Doing positive affirmations for migraines can create optimism and can be used to encourage better health. For two decades now studies have shown a connection between health and a positive attitude.
A famous research project from a group of Harvard undergraduates done during World War II followed the same group for 35 years.
By using questionnaires to measure the student’s optimism, they found that the participants that scored higher in the optimism testing had better health in their middle age than the pessimistic students.
This study's time spam is somewhat unique, but proves more solidly that being and remaining optimistic can effect one's health over time.
Psychologists, years ago, did studies that proved the theory of learned pessimism. The most famous ones used dogs that were placed in a pen and given a mild electric shock. They were not able to avoid these shocks and had to passively endure the shock rather than acting on their natural instinct to jump out of harms way to safety.
Even when they finally opened the doors to allow the dogs to escape, when the shock was delivered, they just laid down in the cage - defeated. This was termed learned helplessness and refers to the lasting effects of experiencing a situation which is not in our control. I think this is somewhat like having recurring migraines!
Having a chronic illness like migraine can induce feelings of helplessness similar to those experienced by those poor dogs. Just as feelings of pessimism can be learned, so too can optimism. Martin Seligman, a psychologist, has written a book called Learned Optimism that explains the benefits of positive thinking.
Other books that reinforce this cognitive therapy based style of positive thinking are:
by David Burns and
Mind Over Mood
by Dennis Greenberger and Christine Padesky. CBT is now being widely used with migraine disease. You might like to read CBT your migraines before writing your positive affirmation for migraines.
The cognitive based therapy process is often divided into three steps:
1. Identify negative thoughts or “automatic thoughts” – your habitual way of thinking in reaction to your migraines like:
“I’ll never get any better. This is hopeless.”
We are often more harsh and judgmental with ourselves than we are with others.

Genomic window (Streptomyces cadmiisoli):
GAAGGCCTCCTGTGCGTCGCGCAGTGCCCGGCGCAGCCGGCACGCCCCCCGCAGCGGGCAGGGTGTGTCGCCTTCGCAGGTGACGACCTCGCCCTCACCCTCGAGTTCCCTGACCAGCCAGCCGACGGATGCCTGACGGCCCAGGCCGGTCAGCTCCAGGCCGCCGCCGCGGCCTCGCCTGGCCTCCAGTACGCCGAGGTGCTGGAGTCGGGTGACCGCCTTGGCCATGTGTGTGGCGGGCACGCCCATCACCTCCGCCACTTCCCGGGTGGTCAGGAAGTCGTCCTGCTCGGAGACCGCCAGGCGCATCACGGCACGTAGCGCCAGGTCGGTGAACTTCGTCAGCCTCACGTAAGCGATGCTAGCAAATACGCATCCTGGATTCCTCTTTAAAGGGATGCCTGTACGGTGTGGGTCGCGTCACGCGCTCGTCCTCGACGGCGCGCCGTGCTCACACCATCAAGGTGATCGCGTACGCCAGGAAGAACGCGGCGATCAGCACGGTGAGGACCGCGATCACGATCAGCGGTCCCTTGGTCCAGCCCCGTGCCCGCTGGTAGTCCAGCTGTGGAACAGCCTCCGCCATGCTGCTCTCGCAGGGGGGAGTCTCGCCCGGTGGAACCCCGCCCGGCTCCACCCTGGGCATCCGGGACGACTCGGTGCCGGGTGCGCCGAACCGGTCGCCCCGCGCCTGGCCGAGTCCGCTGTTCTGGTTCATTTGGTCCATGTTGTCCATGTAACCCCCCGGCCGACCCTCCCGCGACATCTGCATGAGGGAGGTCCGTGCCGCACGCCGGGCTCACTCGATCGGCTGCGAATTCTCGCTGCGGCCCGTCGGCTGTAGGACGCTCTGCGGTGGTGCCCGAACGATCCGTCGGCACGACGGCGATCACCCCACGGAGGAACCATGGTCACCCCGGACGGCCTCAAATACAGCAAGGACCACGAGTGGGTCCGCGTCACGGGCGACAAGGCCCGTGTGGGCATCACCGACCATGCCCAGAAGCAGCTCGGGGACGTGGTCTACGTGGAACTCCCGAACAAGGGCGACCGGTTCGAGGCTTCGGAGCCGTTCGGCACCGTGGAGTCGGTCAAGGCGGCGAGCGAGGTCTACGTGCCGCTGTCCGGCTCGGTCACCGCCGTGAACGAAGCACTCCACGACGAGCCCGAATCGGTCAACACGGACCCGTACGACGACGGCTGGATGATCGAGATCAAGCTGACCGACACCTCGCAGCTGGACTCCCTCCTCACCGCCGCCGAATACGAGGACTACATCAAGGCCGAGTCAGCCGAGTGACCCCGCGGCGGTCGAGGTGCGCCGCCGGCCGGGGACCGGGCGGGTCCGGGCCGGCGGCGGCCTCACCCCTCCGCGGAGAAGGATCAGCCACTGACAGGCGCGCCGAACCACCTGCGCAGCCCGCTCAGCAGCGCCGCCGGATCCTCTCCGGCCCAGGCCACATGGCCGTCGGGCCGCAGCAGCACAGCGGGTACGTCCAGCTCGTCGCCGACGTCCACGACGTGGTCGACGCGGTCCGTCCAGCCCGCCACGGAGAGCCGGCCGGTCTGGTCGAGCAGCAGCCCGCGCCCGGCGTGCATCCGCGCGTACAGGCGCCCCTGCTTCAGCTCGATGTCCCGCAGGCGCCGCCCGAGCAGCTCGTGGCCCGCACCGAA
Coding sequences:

2. Evaluate their validity – once you have identified your negative thoughts, evaluate if they are valid and realistic. So – is this true that I will NEVER get better, when in fact the reality is that I am better between each migraine.
3. Formulate a more realistic thought - train yourself to be more positive and realistic so that when you have the negative thought you can replace it with the new thought. It’s not just substitution, it is integrating the evidence of the more realistic outcome in a balanced way which will reduce stress.
"I know this will pass, I just need to rest and take my abortive now and I can return to what I was doing later tomorrow." By reducing the stress levels you are creating for yourself, you leave more calm space for your body to deal with the attack.
With all this in mind let’s write a positive affirmation for those nasty migraines.
For positive affirmations always start with I am:
I am enjoying optimum health with:
My brain neurons sending normal activity with clear signals to each other;
My brain chemicals maintaining perfect healthy balance;
My blood vessels maintaining perfect balance and are free flowing;
The communication between my neurotransmitters and my neurons is healthy and maintaining the levels of serotonin and other brain chemicals they need easily and effortlessly;
and (finish with)
Writing positive affirmations for migraines can be much easier than this one above, but it is really good to be specific. And you might add smiling at each organ and blood vessel when you mention it. Speaking it out loud is more effective.
By repeating your positive affirmations for migraines it will help increase your own internal positive self talk.
What is your self talk (forming negative affirmations) around fear? Does
fear accompany your migraines? Destroy irrational fear and negativity
once and for all.
Use positive affirmations for migraines to help reprogram your brain.
Having said all this, I am in no way implying that we have chosen to make ourselves have migraines. I simply wanted to highlight the connection between a positive attitude and the potential health benefits. No one knows what causes migraines, and I was told for years that by thinking positively my migraines would heal themselves.
Well that was over 20 years ago, and after 20 years of therapy (CBT included) I still have chronic migraine attacks. But I treated myself much better when I stopped assuming that I was responsible for making myself sick and accepted that I actually have a medical condition that needs to be treated with medication possibly for the rest of my life.
Doing positive affirmations for migraines has more potential to help you develop hope, and inspire healing even in an area where you have a forever illness with no cure. I believe in cellular memory and that our bodies can hear all of our thoughts. And we know some of those thoughts are absolute rubbish! But now you know we can change that!
Recent studies prove that our best chance at reducing migraine attacks is to combine the traditional approach, medications, with alternative therapies. Acupuncture and biofeedback training are now the most widely recognized complementary therapies used to help with migraines.
Weekly acupuncture can get expensive, so I prefer to have a one off purchase like these devices below.
I find using ice and heat treatment is essential for aborting an attack.
Finding effective pain relief is worth experimenting with. So you can get back to your life sooner.
Who wants to stay in bed for days .... alone?